The Tony Administration Committee, which oversees the Broadway awards jointly run by the Broadway League and the American Theatre Wing, has expanded the list of nominators for next season’s awards to 50 people, including two from the administration of former NY Mayor Michael Bloomberg. The announcement comes in the wake of widespread dissatisfaction with the nominating process that culminated in the Tony Awards on Sunday, notably in the selections of nominees for Best Musical and in the number of stars in celebrated performances who were bypassed. They included Denzel Washington, Daniel Radcliffe, Ian McKellen, Patrick Stewart, Rachel Weisz, among others.
New to the committee are two highly respected members of the Bloomberg administration: former culture czar Kate Levin and Katherine Oliver, who, as commissioner of the Mayor’s Office of Media and Entertainment, was responsible for relations between the city and the film and television industries.
Also newly appointed are two people with strong ties to Lincoln Center for the Performing Arts: former president Reynold Levy and Nigel Redden, who runs both the Lincoln Center and Spoleto U.S.A. festivals. Other prominent cultural figures added to the list are Preston Whiteway, executive director of the Eugene O’Neill Center; Paul Cremo, commissioning czar at the Metropolitan Opera; writer Patricia Marx; Ravi S. Rajan, chairman of the School of the Arts at SUNY-Purchase; and former Williamstown Theatre Festival artistic director Jenny Gersten.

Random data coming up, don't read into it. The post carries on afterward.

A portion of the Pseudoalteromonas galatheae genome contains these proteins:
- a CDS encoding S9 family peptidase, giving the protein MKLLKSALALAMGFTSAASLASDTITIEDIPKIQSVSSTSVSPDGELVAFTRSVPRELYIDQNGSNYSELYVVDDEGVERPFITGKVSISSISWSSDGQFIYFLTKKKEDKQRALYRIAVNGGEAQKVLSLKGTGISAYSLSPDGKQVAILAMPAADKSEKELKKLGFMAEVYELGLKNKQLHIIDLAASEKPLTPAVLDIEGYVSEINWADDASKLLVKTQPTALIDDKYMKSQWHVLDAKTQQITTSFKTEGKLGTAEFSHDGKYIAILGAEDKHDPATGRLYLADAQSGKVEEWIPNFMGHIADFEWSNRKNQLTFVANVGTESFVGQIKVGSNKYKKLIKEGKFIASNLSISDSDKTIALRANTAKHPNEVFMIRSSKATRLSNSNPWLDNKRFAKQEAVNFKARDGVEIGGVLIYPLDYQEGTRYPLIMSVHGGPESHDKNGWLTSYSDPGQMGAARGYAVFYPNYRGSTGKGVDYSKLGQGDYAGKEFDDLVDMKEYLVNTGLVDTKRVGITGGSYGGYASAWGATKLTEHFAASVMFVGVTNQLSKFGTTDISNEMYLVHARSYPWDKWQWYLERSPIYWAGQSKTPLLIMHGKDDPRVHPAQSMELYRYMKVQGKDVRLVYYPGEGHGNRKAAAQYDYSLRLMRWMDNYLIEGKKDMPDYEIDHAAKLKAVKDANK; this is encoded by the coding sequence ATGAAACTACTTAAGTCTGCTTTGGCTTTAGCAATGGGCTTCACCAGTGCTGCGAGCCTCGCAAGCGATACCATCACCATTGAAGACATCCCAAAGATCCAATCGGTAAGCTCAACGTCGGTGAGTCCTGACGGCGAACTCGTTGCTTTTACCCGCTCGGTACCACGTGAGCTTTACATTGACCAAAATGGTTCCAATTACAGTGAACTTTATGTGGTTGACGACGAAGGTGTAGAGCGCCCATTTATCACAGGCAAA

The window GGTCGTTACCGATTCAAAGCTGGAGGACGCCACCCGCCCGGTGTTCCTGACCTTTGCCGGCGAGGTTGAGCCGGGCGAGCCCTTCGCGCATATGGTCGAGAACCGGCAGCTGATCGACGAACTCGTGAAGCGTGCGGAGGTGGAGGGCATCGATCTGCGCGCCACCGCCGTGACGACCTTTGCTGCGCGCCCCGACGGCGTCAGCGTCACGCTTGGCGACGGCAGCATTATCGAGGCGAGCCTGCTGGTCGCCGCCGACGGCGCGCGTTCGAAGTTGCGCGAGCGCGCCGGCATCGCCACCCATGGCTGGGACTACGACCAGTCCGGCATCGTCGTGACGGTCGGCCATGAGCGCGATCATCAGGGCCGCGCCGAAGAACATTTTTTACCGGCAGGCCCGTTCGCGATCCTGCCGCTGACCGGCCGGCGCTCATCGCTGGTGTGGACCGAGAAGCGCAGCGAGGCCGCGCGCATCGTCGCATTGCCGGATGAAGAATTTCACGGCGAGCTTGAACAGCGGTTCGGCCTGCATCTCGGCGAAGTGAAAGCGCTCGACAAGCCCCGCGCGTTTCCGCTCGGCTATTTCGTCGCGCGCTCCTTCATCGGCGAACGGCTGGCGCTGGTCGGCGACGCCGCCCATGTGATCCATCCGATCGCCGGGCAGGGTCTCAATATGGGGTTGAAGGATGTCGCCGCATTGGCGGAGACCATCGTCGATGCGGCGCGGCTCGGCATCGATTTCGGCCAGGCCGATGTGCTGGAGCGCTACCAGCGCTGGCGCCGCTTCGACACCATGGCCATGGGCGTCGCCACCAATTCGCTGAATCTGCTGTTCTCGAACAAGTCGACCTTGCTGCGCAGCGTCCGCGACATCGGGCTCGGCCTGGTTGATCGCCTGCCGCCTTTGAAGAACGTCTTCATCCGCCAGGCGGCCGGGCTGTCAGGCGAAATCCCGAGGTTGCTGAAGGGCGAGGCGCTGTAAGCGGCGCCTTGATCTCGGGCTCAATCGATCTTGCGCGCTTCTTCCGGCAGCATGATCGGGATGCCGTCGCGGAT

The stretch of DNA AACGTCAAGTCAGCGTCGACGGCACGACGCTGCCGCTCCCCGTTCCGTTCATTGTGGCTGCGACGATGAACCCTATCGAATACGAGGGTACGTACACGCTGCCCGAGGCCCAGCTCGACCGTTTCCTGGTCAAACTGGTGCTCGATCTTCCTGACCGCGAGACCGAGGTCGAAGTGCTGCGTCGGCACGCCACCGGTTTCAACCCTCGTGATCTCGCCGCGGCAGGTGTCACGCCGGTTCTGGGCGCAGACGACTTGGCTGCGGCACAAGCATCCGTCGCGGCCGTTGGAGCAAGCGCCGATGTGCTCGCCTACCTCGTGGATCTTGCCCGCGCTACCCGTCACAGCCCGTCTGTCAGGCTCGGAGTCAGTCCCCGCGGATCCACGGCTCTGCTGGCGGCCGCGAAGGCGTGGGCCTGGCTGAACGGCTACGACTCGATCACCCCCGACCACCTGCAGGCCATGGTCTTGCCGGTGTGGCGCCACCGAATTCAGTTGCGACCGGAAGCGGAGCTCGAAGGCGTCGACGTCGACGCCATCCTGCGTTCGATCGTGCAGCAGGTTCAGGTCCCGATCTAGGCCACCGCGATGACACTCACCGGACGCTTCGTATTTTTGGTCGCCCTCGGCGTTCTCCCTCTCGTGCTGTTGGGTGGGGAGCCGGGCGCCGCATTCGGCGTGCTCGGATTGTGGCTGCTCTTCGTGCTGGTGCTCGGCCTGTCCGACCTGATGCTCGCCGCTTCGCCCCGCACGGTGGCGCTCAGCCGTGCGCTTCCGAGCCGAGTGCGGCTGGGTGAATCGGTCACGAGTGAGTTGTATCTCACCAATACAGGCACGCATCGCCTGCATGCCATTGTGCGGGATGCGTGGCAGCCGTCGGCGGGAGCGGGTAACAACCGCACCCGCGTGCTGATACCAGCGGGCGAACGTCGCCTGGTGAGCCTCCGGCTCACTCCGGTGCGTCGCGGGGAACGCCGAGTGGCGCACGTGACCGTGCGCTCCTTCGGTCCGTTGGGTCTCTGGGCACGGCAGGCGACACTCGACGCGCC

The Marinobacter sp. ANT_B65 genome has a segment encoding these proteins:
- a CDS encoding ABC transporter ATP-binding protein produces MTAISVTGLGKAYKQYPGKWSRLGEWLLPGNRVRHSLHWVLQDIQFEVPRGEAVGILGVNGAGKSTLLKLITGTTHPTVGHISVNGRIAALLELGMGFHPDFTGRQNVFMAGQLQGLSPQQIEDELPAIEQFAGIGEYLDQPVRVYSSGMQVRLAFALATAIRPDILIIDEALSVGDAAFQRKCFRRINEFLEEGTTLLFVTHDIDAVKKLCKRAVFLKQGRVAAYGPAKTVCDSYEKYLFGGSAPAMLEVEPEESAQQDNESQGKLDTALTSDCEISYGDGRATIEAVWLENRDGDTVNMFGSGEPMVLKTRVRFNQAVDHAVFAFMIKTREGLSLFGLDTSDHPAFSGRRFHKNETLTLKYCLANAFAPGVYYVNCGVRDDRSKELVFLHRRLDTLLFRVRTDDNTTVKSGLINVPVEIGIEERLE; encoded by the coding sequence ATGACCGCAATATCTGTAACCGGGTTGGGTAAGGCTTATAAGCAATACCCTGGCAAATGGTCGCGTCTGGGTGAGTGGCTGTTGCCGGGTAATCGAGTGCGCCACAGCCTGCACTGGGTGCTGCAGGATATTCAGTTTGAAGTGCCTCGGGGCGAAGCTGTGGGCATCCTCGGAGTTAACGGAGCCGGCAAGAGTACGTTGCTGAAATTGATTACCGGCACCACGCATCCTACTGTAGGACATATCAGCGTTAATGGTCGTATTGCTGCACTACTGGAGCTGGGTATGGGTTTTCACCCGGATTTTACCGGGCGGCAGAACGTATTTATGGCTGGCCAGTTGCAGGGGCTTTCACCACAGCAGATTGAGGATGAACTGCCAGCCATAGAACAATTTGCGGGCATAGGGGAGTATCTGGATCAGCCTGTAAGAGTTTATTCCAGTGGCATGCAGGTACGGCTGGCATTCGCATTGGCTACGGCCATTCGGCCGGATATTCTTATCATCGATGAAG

The administration committee hasn’t yet addressed rules that prevent the nominators from discussing their choices in the final stages of the, which has led to frustration among the people entrusted with determining who will fill the slots at Tony time. That situation was clearly one reason for some of the more bizarre choices and oversights in this year’s races, notably the decision to leave an empty space in the Best Musical category when several flawed but worthy entries were left out of the running.